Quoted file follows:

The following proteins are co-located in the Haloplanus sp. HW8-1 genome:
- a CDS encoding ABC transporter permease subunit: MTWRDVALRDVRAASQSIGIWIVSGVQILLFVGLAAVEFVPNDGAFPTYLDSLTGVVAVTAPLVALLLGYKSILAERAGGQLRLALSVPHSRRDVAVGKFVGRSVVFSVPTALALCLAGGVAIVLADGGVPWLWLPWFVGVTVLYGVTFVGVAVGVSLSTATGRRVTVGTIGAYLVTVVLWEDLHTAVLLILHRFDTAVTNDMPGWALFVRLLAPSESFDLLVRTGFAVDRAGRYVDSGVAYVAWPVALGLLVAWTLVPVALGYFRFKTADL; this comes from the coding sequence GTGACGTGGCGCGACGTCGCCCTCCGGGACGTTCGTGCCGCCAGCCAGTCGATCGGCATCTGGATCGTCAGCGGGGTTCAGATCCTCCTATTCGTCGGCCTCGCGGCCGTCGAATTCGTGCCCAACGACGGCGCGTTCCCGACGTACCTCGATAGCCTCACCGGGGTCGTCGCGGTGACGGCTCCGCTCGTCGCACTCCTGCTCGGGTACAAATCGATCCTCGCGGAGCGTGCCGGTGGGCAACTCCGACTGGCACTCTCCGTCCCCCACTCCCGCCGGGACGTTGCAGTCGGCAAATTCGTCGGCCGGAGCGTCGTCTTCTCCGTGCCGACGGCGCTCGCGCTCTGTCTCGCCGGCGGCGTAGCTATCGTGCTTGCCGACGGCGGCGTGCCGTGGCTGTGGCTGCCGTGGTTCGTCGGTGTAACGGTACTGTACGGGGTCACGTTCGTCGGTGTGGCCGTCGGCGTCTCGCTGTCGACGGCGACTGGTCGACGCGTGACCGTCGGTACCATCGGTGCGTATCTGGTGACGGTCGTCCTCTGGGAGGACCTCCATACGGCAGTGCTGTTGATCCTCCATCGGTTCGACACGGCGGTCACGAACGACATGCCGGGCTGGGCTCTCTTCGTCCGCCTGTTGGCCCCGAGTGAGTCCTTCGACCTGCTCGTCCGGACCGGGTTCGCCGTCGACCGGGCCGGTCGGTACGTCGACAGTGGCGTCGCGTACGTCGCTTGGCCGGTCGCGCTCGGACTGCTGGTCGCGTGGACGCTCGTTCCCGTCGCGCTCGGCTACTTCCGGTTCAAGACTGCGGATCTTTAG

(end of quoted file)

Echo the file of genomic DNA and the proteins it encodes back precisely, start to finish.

The following proteins are co-located in the Haloplanus sp. HW8-1 genome:
- a CDS encoding ABC transporter permease subunit: MTWRDVALRDVRAASQSIGIWIVSGVQILLFVGLAAVEFVPNDGAFPTYLDSLTGVVAVTAPLVALLLGYKSILAERAGGQLRLALSVPHSRRDVAVGKFVGRSVVFSVPTALALCLAGGVAIVLADGGVPWLWLPWFVGVTVLYGVTFVGVAVGVSLSTATGRRVTVGTIGAYLVTVVLWEDLHTAVLLILHRFDTAVTNDMPGWALFVRLLAPSESFDLLVRTGFAVDRAGRYVDSGVAYVAWPVALGLLVAWTLVPVALGYFRFKTADL; this comes from the coding sequence GTGACGTGGCGCGACGTCGCCCTCCGGGACGTTCGTGCCGCCAGCCAGTCGATCGGCATCTGGATCGTCAGCGGGGTTCAGATCCTCCTATTCGTCGGCCTCGCGGCCGTCGAATTCGTGCCCAACGACGGCGCGTTCCCGACGTACCTCGATAGCCTCACCGGGGTCGTCGCGGTGACGGCTCCGCTCGTCGCACTCCTGCTCGGGTACAAATCGATCCTCGCGGAGCGTGCCGGTGGGCAACTCCGACTGGCACTCTCCGTCCCCCACTCCCGCCGGGACGTTGCAGTCGGCAAATTCGTCGGCCGGAGCGTCGTCTTCTCCGTGCCGACGGCGCTCGCGCTCTGTCTCGCCGGCGGCGTAGCTATCGTGCTTGCCGACGGCGGCGTGCCGTGGCTGTGGCTGCCGTGGTTCGTCGGTGTAACGGTACTGTACGGGGTCACGTTCGTCGGTGTGGCCGTCGGCGTCTCGCTGTCGACGGCGACTGGTCGACGCGTGACCGTCGGTACCATCGGTGCGTATCTGGTGACGGTCGTCCTCTGGGAGGACCTCCATACGGCAGTGCTGTTGATCCTCCATCGGTTCGACACGGCGGTCACGAACGACATGCCGGGCTGGGCTCTCTTCGTCCGCCTGTTGGCCCCGAGTGAGTCCTTCGACCTGCTCGTCCGGACCGGGTTCGCCGTCGACCGGGCCGGTCGGTACGTCGACAGTGGCGTCGCGTACGTCGCTTGGCCGGTCGCGCTCGGACTGCTGGTCGCGTGGACGCTCGTTCCCGTCGCGCTCGGCTACTTCCGGTTCAAGACTGCGGATCTTTAG